Sitting on my parents’ couch outside San Francisco in 2006, flipping channels, I happened across a replay of that year’s high-school state championship game. I was quickly riveted by a skinny Taiwanese kid from Palo Alto, who repeatedly herked and jerked his way into the paint for points, leading his undersized team to a dramatic victory over heavily favored Mater Dei. Even then, Jeremy Lin’s game couldn’t exactly be described as pretty. But he refused to shy away from either pressure or contact in the biggest game—against the biggest dudes—he had probably played in his life. I’ve never been accused of having too much “Asian pride,” but I had no compunction about grabbing a fistful of Jeremy Lin stock early. I was getting in on the ground floor.
It wasn’t difficult for me to root for him. Like Lin, I am Asian-American, born and raised in the Bay Area to immigrant parents from China. Like Lin, I was once a 5-foot-3 high-school freshman whose late growth spurt saved my basketball career (such as it was). I played the same position as Lin, and, like him, captained my varsity squad. After receiving no Division I scholarships, Lin “settled” for Harvard, where he studied economics and, as a senior, led his overachieving team in points, rebounds, assists, steals, and racial slurs endured. Despite a highly decorated Ivy League career, no NBA team selected him in the draft. As a senior at Berkeley, I also studied economics and—this is where the comparison starts to break down—led my second-tier intramural team in turnovers, elbows, and minutes logged under the influence of drugs. I, too, went undrafted.
As Lin’s college career progressed, I tracked the slow trickle of highlights and box scores from afar. After I moved to New York, I saw him in person for the first time, in a game against Columbia his senior year. That summer, I flew to Las Vegas for the NBA Summer League and watched from the front row as Lin won over a packed crowd that had shown up only for John Wall, that year’s No. 1 pick. I could almost begin to perceive the hazy outline of a modest professional career. Lin’s fearlessness in the paint, his savvy defense against quicker opponents, and his pretty backdoor passes could easily translate into valuable minutes off the bench. But there were also signs of weakness, ones that would later appear during his unexceptional rookie campaign with his (and my) hometown Golden State Warriors: the tentativeness, the lack of elite athleticism, the shaky jump shot.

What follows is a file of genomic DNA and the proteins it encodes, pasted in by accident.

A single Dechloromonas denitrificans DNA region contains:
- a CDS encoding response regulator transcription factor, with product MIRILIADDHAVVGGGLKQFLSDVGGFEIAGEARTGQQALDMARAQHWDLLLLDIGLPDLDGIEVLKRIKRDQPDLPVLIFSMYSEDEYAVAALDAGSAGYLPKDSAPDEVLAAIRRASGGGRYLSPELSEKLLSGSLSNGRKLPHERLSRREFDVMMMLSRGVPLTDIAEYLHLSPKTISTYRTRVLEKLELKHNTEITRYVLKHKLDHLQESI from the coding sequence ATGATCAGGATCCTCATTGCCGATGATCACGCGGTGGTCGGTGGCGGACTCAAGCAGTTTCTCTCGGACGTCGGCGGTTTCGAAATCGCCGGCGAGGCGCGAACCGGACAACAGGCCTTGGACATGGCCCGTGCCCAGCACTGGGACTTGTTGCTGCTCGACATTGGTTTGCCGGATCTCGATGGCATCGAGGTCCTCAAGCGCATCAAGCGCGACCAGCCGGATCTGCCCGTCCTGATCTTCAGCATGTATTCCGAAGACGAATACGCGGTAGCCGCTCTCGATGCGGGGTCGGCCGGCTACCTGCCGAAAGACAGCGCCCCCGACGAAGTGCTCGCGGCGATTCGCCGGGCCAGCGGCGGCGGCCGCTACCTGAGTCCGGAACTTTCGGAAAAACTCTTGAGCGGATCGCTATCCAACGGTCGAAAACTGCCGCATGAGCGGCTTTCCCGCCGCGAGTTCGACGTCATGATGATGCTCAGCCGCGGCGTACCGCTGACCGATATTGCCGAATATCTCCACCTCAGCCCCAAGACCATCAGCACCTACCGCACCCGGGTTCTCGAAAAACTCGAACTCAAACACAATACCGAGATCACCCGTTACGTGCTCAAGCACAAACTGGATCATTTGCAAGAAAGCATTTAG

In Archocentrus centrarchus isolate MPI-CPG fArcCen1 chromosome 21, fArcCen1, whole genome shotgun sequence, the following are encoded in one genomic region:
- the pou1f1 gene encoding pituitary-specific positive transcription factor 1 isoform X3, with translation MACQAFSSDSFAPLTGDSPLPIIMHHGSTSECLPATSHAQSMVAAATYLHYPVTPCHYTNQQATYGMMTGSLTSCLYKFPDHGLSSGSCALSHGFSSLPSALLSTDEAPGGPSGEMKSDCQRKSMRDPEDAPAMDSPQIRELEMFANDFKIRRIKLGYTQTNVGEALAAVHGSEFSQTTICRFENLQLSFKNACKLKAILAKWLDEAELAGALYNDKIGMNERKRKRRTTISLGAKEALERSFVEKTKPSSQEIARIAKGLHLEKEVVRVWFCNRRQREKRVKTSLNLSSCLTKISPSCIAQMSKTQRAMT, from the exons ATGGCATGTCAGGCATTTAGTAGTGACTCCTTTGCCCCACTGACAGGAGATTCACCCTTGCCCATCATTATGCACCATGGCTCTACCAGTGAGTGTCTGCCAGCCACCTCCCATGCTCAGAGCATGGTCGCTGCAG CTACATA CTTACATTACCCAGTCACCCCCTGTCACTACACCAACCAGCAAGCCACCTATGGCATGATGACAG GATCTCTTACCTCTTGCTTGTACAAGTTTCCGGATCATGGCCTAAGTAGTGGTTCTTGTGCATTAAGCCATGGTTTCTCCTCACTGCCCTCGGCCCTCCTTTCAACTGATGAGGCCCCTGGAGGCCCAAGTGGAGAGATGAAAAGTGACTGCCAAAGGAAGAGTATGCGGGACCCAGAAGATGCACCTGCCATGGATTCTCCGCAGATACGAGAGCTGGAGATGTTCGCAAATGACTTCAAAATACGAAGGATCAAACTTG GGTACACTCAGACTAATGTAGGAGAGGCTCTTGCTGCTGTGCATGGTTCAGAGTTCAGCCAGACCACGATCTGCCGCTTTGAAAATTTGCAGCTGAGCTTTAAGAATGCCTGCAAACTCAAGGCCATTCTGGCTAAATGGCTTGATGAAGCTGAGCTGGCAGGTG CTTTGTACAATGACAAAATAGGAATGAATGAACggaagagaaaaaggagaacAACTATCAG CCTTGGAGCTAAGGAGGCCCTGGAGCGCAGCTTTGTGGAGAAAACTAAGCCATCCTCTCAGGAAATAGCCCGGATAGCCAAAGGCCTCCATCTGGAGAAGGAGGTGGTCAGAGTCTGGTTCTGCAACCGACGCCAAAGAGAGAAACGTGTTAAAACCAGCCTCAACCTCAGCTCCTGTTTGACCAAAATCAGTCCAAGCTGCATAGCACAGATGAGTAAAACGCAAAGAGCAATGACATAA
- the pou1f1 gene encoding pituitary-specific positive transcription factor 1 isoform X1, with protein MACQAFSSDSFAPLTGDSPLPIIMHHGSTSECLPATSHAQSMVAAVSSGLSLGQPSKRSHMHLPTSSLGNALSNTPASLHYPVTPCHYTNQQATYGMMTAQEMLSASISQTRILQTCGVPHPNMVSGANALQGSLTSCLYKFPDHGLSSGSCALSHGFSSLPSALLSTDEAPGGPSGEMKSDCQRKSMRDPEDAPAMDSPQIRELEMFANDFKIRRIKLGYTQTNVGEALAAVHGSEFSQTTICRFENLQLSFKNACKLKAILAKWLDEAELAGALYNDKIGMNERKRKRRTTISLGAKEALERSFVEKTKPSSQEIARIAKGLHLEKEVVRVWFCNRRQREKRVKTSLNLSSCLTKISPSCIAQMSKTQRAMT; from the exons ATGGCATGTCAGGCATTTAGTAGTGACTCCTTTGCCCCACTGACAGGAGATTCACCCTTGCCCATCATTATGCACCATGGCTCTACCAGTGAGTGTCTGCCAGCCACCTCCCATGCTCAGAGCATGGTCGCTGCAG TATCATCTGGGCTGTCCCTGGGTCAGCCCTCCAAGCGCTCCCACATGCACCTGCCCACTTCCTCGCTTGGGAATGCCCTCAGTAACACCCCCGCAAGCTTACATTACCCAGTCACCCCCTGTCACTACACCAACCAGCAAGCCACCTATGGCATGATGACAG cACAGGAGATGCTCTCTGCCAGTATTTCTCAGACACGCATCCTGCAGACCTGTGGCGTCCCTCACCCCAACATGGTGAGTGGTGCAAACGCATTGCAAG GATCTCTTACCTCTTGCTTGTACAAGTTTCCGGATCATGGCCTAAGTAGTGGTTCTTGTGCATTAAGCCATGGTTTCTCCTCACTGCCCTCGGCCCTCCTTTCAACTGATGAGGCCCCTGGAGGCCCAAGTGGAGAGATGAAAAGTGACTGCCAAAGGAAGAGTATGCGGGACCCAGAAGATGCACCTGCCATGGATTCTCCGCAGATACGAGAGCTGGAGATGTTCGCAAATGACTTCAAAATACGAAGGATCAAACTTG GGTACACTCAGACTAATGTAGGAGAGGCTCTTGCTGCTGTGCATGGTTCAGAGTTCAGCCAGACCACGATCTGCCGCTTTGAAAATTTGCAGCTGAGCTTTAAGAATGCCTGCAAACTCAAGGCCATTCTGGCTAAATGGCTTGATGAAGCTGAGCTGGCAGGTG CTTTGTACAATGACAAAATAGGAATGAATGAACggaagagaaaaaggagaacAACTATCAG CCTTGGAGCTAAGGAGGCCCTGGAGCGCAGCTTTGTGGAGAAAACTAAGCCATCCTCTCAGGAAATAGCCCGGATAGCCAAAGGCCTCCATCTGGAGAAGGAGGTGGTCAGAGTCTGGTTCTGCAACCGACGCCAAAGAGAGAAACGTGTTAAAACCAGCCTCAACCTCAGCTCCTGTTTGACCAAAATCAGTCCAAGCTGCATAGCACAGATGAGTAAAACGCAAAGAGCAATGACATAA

That was a year ago. In the last week, you may have heard something about Lin’s scarcely believable rise to worldwide fame. The bare numbers don’t do his performances justice; the highlights from the past five games could fill the reel of an average player’s career. And no one saw this coming. Against the New Jersey Nets on Jan. 4, New York Knicks coach Mike D’Antoni—faced with a threadbare roster and public calls for his head—turned to little-used Lin, who was reportedly on the verge of being cut. One magnificent game at Madison Square Garden became two. And, playing on basketball’s grandest stage, that’s all it took to set the social media networks ablaze. A week later, with a demolition of Kobe Bryant and the Los Angeles Lakers under his belt, Jeremy Lin had grown into a legitimate global phenomenon, one with a catchy, punning name: “Linsanity.”
The giddy e-mails and texts from friends poured in from both coasts. I had never seen so many exclamation points, such flagrant abuse of all caps. We cycled through the silly puns, the elaborate hashtags, the hyperbolic nicknames. (“Asian Tebow!” “Yellow Jesus!” We settled for “JLin.”) And while I shared in the mounting excitement over his exploits, the inner indie music fan in me resented some of the less-knowledgeable fans who rushed to adopt Lin as their own. And this sudden surge of company led me to scrutinize my attachment to Lin for the first time. I had known him first and foremost as an athlete, but the narrative I saw being constructed around his unlikely ascent—the parental grooming, the singular determination, the Harvard education, the religious faith—reminded me more of old Asian-American friends with whom I’ve lost touch, the ones who, to be honest, I just don’t have much in common with anymore.
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